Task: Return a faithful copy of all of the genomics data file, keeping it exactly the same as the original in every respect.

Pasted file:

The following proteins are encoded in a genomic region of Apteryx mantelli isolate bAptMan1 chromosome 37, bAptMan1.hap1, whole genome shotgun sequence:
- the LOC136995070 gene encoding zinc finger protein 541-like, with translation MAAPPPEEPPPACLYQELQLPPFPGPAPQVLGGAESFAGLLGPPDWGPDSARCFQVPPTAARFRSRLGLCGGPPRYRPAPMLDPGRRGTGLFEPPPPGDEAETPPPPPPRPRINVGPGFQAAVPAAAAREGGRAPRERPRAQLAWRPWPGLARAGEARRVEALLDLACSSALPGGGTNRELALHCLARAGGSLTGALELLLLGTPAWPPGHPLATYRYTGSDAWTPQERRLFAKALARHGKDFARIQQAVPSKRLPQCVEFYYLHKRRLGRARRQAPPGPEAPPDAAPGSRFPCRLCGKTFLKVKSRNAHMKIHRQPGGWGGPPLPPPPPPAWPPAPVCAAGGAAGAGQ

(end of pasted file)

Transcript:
The following proteins are encoded in a genomic region of Apteryx mantelli isolate bAptMan1 chromosome 37, bAptMan1.hap1, whole genome shotgun sequence:
- the LOC136995070 gene encoding zinc finger protein 541-like, with translation MAAPPPEEPPPACLYQELQLPPFPGPAPQVLGGAESFAGLLGPPDWGPDSARCFQVPPTAARFRSRLGLCGGPPRYRPAPMLDPGRRGTGLFEPPPPGDEAETPPPPPPRPRINVGPGFQAAVPAAAAREGGRAPRERPRAQLAWRPWPGLARAGEARRVEALLDLACSSALPGGGTNRELALHCLARAGGSLTGALELLLLGTPAWPPGHPLATYRYTGSDAWTPQERRLFAKALARHGKDFARIQQAVPSKRLPQCVEFYYLHKRRLGRARRQAPPGPEAPPDAAPGSRFPCRLCGKTFLKVKSRNAHMKIHRQPGGWGGPPLPPPPPPAWPPAPVCAAGGAAGAGQ